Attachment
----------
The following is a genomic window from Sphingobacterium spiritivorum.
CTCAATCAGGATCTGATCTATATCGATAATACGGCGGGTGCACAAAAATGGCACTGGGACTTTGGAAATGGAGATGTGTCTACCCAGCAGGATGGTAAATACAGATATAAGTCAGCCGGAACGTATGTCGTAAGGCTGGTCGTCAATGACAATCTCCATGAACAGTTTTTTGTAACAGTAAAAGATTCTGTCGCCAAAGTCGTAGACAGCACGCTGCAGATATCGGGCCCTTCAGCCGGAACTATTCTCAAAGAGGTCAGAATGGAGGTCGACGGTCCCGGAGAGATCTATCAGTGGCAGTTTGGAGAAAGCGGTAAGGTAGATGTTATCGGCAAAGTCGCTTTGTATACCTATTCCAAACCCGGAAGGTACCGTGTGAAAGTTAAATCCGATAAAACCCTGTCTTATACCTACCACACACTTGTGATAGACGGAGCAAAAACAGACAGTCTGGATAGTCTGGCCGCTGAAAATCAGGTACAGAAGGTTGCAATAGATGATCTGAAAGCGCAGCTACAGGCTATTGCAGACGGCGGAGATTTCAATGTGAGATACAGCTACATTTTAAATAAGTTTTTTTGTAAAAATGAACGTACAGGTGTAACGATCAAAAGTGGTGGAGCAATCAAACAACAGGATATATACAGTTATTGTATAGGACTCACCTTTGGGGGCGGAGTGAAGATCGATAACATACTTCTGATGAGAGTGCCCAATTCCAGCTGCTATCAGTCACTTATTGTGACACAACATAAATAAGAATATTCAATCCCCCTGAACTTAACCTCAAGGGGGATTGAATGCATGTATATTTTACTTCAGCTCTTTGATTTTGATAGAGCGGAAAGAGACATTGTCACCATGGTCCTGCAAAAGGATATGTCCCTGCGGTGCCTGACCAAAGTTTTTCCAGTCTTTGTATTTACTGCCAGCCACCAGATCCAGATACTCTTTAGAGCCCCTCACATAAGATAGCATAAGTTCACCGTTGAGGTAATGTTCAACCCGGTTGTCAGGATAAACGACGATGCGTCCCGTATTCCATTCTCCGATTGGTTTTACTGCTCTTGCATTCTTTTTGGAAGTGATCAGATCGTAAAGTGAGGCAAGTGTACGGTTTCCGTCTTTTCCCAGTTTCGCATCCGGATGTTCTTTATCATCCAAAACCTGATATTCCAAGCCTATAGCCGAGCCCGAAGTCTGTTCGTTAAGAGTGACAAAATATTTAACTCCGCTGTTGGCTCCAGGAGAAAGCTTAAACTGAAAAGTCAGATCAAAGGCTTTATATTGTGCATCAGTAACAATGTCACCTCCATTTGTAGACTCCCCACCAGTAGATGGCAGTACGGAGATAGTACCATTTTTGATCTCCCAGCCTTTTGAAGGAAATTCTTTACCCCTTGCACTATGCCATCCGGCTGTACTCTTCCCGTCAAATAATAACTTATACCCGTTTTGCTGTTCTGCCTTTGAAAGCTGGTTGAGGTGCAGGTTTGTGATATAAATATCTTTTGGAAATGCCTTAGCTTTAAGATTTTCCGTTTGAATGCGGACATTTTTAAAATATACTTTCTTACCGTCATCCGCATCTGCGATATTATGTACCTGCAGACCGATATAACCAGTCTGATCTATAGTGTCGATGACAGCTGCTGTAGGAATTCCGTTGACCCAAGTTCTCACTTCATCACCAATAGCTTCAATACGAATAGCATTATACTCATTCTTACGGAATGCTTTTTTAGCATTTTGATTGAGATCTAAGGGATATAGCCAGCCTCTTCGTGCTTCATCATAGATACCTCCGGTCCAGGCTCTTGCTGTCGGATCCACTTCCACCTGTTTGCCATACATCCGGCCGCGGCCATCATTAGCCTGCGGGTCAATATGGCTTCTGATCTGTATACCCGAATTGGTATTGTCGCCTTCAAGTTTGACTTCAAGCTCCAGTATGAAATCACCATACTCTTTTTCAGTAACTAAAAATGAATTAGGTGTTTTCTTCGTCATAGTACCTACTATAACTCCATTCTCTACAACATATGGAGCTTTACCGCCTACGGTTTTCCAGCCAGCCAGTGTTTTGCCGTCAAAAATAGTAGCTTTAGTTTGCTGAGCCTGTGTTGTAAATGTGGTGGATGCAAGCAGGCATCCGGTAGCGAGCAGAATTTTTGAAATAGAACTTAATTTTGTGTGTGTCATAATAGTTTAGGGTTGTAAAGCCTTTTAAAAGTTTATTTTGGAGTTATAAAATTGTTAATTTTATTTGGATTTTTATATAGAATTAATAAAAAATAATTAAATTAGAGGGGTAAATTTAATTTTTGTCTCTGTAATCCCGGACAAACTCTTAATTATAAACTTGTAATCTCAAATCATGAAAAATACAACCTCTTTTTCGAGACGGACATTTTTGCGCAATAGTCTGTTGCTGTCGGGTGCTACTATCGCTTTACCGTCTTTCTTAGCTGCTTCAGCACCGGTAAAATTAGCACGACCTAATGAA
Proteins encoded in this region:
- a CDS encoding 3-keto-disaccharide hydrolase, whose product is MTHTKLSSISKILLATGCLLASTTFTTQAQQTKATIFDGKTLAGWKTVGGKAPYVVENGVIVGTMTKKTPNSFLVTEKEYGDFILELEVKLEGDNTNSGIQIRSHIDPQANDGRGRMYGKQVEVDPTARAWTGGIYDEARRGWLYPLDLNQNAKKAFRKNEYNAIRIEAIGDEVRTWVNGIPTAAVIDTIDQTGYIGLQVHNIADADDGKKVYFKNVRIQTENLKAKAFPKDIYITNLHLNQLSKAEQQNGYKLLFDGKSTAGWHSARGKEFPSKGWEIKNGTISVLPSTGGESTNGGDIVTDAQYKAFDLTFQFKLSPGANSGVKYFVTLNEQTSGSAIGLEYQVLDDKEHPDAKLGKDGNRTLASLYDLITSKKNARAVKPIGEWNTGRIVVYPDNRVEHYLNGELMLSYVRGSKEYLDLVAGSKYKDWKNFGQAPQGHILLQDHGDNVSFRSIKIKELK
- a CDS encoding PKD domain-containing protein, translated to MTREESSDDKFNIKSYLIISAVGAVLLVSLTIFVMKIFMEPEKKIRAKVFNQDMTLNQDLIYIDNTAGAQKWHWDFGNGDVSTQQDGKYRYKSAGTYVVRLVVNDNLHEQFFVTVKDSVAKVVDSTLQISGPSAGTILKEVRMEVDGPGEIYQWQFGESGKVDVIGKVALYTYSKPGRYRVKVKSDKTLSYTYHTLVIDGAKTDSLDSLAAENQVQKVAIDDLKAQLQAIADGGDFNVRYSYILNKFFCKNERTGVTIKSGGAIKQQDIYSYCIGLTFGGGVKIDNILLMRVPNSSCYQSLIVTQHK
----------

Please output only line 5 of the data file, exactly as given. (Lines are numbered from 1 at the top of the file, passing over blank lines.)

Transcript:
- a CDS encoding PKD domain-containing protein, translated to MTREESSDDKFNIKSYLIISAVGAVLLVSLTIFVMKIFMEPEKKIRAKVFNQDMTLNQDLIYIDNTAGAQKWHWDFGNGDVSTQQDGKYRYKSAGTYVVRLVVNDNLHEQFFVTVKDSVAKVVDSTLQISGPSAGTILKEVRMEVDGPGEIYQWQFGESGKVDVIGKVALYTYSKPGRYRVKVKSDKTLSYTYHTLVIDGAKTDSLDSLAAENQVQKVAIDDLKAQLQAIADGGDFNVRYSYILNKFFCKNERTGVTIKSGGAIKQQDIYSYCIGLTFGGGVKIDNILLMRVPNSSCYQSLIVTQHK